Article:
Marshall Haze MHZ40C combo review

Compact, no-nonsense combo with some classic-voiced tones

  • £549
  • $1000
The Haze MHZ40C is more classic rock than modern metal

MusicRadar Verdict

A credible all-rounder for classic rock and blues.


  • +

    Classic looks and tones. Sensible features. Compact portability.


  • -

    Not too keen on the particleboard cabinet.

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Amp titan Marshall may be best known for those towering stacks but the company has periodically produced tasty little amps too. The new Haze series is designed to offer a sensible range of real-world features in compact packages to meet our rehearsing, recording and small gigging needs.

This Haze MHZ40C is a 40-watt 1 x 12 combo that runs on a pair of EL34 output valves. It is a two-channel design; 'normal' handles clean to crunch, and 'overdrive' goes from crunch to higher gain. The combo also has an additional boost function that works in both channels.

According to Marshall's R&D designer James Marchant, this boost changes the overdrive stage from a clipping- to a saturation-style character, courtesy of a clever bit of bias adjustment.


The amount of boost is considerable but it's fixed, so your guitar's volume control is all-important in achieving the texture and response you like best from the boosted mode.

If you go for the optional Haze Footcontroller (£39), the boost is also footswitchable, giving you four basic sounds at your feet. The standard, included switch is a two-button unit that changes channel and switches the effects on and off. The MHZ40C also boasts a global three-band EQ section with an additional presence control.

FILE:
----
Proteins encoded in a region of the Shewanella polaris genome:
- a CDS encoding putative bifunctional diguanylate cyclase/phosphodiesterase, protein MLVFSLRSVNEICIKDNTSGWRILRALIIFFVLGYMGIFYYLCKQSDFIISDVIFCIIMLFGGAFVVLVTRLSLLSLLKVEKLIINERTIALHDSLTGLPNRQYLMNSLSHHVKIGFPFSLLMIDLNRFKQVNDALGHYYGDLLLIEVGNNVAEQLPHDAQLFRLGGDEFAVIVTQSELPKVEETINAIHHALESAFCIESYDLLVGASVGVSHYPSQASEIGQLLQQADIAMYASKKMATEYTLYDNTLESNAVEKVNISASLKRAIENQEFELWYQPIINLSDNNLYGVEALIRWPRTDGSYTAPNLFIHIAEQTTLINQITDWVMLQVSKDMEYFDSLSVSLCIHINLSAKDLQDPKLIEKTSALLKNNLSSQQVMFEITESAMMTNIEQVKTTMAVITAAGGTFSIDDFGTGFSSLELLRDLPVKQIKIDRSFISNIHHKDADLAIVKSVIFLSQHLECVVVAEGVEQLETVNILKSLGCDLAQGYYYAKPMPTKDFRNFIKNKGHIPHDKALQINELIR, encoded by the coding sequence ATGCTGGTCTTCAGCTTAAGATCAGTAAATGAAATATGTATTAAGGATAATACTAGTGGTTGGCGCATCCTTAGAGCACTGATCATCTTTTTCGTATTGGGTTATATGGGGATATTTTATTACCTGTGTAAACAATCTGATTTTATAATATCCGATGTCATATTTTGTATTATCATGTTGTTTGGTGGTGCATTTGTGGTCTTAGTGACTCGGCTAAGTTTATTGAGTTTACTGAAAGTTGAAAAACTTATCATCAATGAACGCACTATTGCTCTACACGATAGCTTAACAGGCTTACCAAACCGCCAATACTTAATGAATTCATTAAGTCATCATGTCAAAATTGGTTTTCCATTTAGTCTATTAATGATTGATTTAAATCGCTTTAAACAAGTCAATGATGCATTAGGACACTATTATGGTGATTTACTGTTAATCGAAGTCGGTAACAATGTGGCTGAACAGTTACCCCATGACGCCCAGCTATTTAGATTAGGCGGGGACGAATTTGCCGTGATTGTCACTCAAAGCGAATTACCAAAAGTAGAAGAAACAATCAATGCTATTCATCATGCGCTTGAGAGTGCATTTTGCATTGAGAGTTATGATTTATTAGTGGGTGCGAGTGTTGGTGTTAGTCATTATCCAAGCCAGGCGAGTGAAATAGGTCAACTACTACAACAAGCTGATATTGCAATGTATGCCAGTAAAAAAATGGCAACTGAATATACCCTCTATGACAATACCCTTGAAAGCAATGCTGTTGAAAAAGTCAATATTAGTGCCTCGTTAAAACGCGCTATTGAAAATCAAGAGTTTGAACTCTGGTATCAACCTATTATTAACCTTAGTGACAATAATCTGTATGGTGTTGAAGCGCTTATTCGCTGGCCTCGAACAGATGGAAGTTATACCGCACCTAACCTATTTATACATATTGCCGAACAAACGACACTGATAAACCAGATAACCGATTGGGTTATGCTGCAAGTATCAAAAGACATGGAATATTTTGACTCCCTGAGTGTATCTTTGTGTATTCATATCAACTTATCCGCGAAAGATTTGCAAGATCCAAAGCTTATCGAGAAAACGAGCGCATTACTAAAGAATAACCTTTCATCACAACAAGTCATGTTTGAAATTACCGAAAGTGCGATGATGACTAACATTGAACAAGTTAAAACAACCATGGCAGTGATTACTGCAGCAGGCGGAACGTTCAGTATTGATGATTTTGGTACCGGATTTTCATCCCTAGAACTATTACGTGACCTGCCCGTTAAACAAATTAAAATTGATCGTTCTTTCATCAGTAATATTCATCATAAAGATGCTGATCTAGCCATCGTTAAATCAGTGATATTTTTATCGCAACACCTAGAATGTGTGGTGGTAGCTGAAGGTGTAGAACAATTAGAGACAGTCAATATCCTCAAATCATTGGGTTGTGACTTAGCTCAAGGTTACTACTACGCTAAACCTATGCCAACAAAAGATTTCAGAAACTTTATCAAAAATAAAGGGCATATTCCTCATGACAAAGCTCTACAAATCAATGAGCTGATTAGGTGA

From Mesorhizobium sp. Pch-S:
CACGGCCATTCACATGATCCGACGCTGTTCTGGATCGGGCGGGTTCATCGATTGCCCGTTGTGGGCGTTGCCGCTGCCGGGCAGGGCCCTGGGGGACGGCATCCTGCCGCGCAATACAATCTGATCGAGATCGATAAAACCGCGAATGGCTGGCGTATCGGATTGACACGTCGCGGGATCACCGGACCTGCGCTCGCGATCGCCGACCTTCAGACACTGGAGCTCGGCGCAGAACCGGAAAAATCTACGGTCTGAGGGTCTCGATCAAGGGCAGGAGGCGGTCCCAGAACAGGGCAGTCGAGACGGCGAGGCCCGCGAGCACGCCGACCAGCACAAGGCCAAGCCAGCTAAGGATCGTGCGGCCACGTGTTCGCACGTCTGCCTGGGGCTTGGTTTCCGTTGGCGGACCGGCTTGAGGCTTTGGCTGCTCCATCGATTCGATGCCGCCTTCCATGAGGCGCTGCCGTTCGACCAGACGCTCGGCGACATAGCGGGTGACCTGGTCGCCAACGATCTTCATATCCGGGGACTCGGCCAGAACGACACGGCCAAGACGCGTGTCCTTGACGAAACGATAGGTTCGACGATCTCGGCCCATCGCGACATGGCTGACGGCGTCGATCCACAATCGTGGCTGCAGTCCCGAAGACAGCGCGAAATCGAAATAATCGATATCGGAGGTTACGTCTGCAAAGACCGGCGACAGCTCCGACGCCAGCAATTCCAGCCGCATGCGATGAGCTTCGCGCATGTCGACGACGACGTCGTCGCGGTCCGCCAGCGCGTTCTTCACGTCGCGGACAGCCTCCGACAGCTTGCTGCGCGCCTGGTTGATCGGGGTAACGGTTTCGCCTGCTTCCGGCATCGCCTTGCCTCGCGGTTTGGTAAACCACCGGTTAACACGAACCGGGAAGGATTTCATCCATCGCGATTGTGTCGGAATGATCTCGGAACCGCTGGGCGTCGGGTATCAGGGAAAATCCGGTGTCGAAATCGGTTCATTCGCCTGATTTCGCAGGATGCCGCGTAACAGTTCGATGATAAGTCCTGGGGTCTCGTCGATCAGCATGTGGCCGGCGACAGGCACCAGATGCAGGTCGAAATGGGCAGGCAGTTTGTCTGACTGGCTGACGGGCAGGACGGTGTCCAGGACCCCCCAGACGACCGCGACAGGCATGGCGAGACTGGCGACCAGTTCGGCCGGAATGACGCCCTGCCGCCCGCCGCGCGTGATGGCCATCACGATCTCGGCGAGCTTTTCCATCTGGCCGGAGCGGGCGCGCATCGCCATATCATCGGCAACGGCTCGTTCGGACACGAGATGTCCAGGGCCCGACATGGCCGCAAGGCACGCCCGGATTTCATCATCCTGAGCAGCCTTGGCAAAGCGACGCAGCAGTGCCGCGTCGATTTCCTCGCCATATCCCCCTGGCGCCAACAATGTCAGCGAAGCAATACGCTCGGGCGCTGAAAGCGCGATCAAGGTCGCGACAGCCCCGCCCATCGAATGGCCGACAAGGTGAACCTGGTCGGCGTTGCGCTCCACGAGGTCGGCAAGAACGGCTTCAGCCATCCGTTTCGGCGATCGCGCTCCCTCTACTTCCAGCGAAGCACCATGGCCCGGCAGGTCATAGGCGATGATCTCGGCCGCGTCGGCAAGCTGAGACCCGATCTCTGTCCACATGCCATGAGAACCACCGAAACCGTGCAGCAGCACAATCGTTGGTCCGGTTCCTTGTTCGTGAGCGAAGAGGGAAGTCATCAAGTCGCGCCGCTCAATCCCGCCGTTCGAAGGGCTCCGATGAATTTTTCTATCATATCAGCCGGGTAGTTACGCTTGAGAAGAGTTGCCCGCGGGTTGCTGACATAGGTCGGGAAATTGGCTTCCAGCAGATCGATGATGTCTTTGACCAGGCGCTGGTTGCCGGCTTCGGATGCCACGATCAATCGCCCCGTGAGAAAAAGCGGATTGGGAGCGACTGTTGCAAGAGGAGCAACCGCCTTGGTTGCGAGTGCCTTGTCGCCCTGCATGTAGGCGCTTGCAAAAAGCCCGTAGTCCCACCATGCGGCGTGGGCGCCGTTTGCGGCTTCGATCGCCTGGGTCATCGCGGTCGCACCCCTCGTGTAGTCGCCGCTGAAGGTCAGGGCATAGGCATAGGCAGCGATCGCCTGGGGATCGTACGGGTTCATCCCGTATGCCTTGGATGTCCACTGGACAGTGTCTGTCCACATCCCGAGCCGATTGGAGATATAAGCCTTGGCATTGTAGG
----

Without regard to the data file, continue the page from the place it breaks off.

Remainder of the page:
This combo comes with a collection of digitally created effects that are designed to retain a good deal of analogue warmth and feel. The emulated spring reverb has its own pot and can be switched completely out of the circuit if you so desire.

In addition you have a choice of vibrato (vibe, orange), delay (echo, green) and chorus (red) courtesy of a push-switch that changes colour to indicate the effect selected. The adjust pot changes an effect's parameter: delay time from short slapback through to 1000ms; vibrato depth and chorus depth.

Effects settings

One cool thing about the effects section is that each channel 'remembers' its effects settings. So, for example, you can set up a clean tone with a bit of reverb and chorus, then switch to a no-reverb overdrive sound with delay in channel two.

Until you physically switch off any of the effects, they'll always be there in that specific channel: neat. One minor downside is that there's a short but noticeable delay when switching channels due to the relays used. The pay-off is that switching is silent with no pops or clunks.

Marshall has gone to the trouble of incorporating speaker-emulated line-out and effects loop options into the combo.The loop is a simple series affair, so pedals and units with their own level controls work best, while the line out offers a direct feed straight to a desk or mixing console. It's not as realistic as a sympathetically mic'd speaker, but it's immeasurably better than a dry, non-EQ'd DI.